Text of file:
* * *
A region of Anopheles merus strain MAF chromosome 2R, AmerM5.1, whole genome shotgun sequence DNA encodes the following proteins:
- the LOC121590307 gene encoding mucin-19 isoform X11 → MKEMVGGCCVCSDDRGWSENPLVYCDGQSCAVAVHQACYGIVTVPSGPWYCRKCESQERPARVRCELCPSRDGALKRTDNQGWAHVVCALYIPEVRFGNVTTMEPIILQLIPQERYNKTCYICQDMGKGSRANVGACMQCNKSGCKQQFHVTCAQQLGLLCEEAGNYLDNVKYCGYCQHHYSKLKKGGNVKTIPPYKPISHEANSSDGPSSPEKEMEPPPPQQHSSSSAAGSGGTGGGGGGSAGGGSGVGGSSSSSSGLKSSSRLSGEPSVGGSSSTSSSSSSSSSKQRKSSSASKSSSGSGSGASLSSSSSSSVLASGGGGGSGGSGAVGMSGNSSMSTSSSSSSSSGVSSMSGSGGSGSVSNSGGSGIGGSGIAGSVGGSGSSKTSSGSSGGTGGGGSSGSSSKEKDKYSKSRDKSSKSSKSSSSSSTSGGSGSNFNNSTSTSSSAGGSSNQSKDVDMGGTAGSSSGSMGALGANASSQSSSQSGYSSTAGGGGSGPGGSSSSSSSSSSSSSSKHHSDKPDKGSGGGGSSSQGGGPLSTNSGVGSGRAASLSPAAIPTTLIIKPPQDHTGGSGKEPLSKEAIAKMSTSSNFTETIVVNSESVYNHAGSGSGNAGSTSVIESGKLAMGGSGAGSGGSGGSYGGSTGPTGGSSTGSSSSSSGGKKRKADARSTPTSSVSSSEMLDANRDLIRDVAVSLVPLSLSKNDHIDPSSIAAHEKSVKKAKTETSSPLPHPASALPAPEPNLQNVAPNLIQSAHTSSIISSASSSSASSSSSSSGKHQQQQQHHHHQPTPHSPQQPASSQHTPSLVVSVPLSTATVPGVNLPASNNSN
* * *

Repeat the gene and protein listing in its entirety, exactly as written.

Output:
A region of Anopheles merus strain MAF chromosome 2R, AmerM5.1, whole genome shotgun sequence DNA encodes the following proteins:
- the LOC121590307 gene encoding mucin-19 isoform X11 → MKEMVGGCCVCSDDRGWSENPLVYCDGQSCAVAVHQACYGIVTVPSGPWYCRKCESQERPARVRCELCPSRDGALKRTDNQGWAHVVCALYIPEVRFGNVTTMEPIILQLIPQERYNKTCYICQDMGKGSRANVGACMQCNKSGCKQQFHVTCAQQLGLLCEEAGNYLDNVKYCGYCQHHYSKLKKGGNVKTIPPYKPISHEANSSDGPSSPEKEMEPPPPQQHSSSSAAGSGGTGGGGGGSAGGGSGVGGSSSSSSGLKSSSRLSGEPSVGGSSSTSSSSSSSSSKQRKSSSASKSSSGSGSGASLSSSSSSSVLASGGGGGSGGSGAVGMSGNSSMSTSSSSSSSSGVSSMSGSGGSGSVSNSGGSGIGGSGIAGSVGGSGSSKTSSGSSGGTGGGGSSGSSSKEKDKYSKSRDKSSKSSKSSSSSSTSGGSGSNFNNSTSTSSSAGGSSNQSKDVDMGGTAGSSSGSMGALGANASSQSSSQSGYSSTAGGGGSGPGGSSSSSSSSSSSSSSKHHSDKPDKGSGGGGSSSQGGGPLSTNSGVGSGRAASLSPAAIPTTLIIKPPQDHTGGSGKEPLSKEAIAKMSTSSNFTETIVVNSESVYNHAGSGSGNAGSTSVIESGKLAMGGSGAGSGGSGGSYGGSTGPTGGSSTGSSSSSSGGKKRKADARSTPTSSVSSSEMLDANRDLIRDVAVSLVPLSLSKNDHIDPSSIAAHEKSVKKAKTETSSPLPHPASALPAPEPNLQNVAPNLIQSAHTSSIISSASSSSASSSSSSSGKHQQQQQHHHHQPTPHSPQQPASSQHTPSLVVSVPLSTATVPGVNLPASNNSN